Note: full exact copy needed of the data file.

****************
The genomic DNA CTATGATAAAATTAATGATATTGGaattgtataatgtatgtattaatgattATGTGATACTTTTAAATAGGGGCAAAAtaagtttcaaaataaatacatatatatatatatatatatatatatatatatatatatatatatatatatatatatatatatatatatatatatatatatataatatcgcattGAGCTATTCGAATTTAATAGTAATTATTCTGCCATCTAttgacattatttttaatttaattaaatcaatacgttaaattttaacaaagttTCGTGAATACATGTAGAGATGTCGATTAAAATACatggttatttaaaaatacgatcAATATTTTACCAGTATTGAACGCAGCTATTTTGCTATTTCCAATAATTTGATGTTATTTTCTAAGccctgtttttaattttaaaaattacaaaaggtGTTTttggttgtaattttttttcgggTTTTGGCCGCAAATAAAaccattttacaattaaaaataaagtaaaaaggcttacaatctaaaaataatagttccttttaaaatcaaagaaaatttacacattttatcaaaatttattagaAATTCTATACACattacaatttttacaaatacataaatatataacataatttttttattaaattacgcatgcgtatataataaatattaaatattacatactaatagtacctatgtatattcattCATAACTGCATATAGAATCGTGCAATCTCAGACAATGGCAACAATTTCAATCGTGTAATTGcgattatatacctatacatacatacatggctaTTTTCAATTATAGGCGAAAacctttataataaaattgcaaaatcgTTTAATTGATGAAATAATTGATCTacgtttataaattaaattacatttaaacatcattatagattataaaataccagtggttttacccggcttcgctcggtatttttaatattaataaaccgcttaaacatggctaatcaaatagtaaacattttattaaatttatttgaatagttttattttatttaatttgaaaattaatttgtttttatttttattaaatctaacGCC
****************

The genomic DNA CTATGATAAAATTAATGATATTGGaattgtataatgtatgtattaatgattATGTGATACTTTTAAATAGGGGCAAAAtaagtttcaaaataaatacatatatatatatatatatatatatatatatatatatatatatatatatatatatatatatatatatatatatatatatatataatatcgcattGAGCTATTCGAATTTAATAGTAATTATTCTGCCATCTAttgacattatttttaatttaattaaatcaatacgttaaattttaacaaagttTCGTGAATACATGTAGAGATGTCGATTAAAATACatggttatttaaaaatacgatcAATATTTTACCAGTATTGAACGCAGCTATTTTGCTATTTCCAATAATTTGATGTTATTTTCTAAGccctgtttttaattttaaaaattacaaaaggtGTTTttggttgtaattttttttcgggTTTTGGCCGCAAATAAAaccattttacaattaaaaataaagtaaaaaggcttacaatctaaaaataatagttccttttaaaatcaaagaaaatttacacattttatcaaaatttattagaAATTCTATACACattacaatttttacaaatacataaatatataacataatttttttattaaattacgcatgcgtatataataaatattaaatattacatactaatagtacctatgtatattcattCATAACTGCATATAGAATCGTGCAATCTCAGACAATGGCAACAATTTCAATCGTGTAATTGcgattatatacctatacatacatacatggctaTTTTCAATTATAGGCGAAAacctttataataaaattgcaaaatcgTTTAATTGATGAAATAATTGATCTacgtttataaattaaattacatttaaacatcattatagattataaaataccagtggttttacccggcttcgctcggtatttttaatattaataaaccgcttaaacatggctaatcaaatagtaaacattttattaaatttatttgaatagttttattttatttaatttgaaaattaatttgtttttatttttattaaatctaacGCC